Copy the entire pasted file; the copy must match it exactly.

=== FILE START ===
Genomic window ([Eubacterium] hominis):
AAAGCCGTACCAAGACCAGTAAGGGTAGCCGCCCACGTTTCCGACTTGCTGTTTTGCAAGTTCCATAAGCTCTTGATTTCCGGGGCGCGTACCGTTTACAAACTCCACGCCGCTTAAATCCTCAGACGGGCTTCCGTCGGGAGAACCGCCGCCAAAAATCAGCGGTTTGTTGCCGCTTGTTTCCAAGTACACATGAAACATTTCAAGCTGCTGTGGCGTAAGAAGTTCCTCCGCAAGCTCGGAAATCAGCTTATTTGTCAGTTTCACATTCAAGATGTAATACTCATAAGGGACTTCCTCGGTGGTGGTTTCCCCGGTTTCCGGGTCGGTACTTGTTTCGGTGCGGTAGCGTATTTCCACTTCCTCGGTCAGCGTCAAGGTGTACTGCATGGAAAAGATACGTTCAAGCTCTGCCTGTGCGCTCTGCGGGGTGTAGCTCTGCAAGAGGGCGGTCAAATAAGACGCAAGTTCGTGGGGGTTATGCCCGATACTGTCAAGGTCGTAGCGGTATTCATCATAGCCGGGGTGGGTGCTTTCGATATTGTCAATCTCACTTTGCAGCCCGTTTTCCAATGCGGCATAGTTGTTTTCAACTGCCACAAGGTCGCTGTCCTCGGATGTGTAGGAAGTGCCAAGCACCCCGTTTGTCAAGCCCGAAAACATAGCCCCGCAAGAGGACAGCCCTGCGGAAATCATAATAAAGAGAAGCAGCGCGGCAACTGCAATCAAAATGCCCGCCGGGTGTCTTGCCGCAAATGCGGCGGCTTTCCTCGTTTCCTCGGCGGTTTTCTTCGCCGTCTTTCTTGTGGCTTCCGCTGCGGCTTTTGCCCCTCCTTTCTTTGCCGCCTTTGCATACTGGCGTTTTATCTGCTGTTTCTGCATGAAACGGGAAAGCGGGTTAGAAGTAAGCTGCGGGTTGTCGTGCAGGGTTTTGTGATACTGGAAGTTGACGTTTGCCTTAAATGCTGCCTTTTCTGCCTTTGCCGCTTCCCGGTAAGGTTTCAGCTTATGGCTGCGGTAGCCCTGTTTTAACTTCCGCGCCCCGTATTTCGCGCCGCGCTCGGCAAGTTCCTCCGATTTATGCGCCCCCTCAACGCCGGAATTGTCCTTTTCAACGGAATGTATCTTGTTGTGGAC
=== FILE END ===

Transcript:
Genomic window ([Eubacterium] hominis):
AAAGCCGTACCAAGACCAGTAAGGGTAGCCGCCCACGTTTCCGACTTGCTGTTTTGCAAGTTCCATAAGCTCTTGATTTCCGGGGCGCGTACCGTTTACAAACTCCACGCCGCTTAAATCCTCAGACGGGCTTCCGTCGGGAGAACCGCCGCCAAAAATCAGCGGTTTGTTGCCGCTTGTTTCCAAGTACACATGAAACATTTCAAGCTGCTGTGGCGTAAGAAGTTCCTCCGCAAGCTCGGAAATCAGCTTATTTGTCAGTTTCACATTCAAGATGTAATACTCATAAGGGACTTCCTCGGTGGTGGTTTCCCCGGTTTCCGGGTCGGTACTTGTTTCGGTGCGGTAGCGTATTTCCACTTCCTCGGTCAGCGTCAAGGTGTACTGCATGGAAAAGATACGTTCAAGCTCTGCCTGTGCGCTCTGCGGGGTGTAGCTCTGCAAGAGGGCGGTCAAATAAGACGCAAGTTCGTGGGGGTTATGCCCGATACTGTCAAGGTCGTAGCGGTATTCATCATAGCCGGGGTGGGTGCTTTCGATATTGTCAATCTCACTTTGCAGCCCGTTTTCCAATGCGGCATAGTTGTTTTCAACTGCCACAAGGTCGCTGTCCTCGGATGTGTAGGAAGTGCCAAGCACCCCGTTTGTCAAGCCCGAAAACATAGCCCCGCAAGAGGACAGCCCTGCGGAAATCATAATAAAGAGAAGCAGCGCGGCAACTGCAATCAAAATGCCCGCCGGGTGTCTTGCCGCAAATGCGGCGGCTTTCCTCGTTTCCTCGGCGGTTTTCTTCGCCGTCTTTCTTGTGGCTTCCGCTGCGGCTTTTGCCCCTCCTTTCTTTGCCGCCTTTGCATACTGGCGTTTTATCTGCTGTTTCTGCATGAAACGGGAAAGCGGGTTAGAAGTAAGCTGCGGGTTGTCGTGCAGGGTTTTGTGATACTGGAAGTTGACGTTTGCCTTAAATGCTGCCTTTTCTGCCTTTGCCGCTTCCCGGTAAGGTTTCAGCTTATGGCTGCGGTAGCCCTGTTTTAACTTCCGCGCCCCGTATTTCGCGCCGCGCTCGGCAAGTTCCTCCGATTTATGCGCCCCCTCAACGCCGGAATTGTCCTTTTCAACGGAATGTATCTTGTTGTGGAC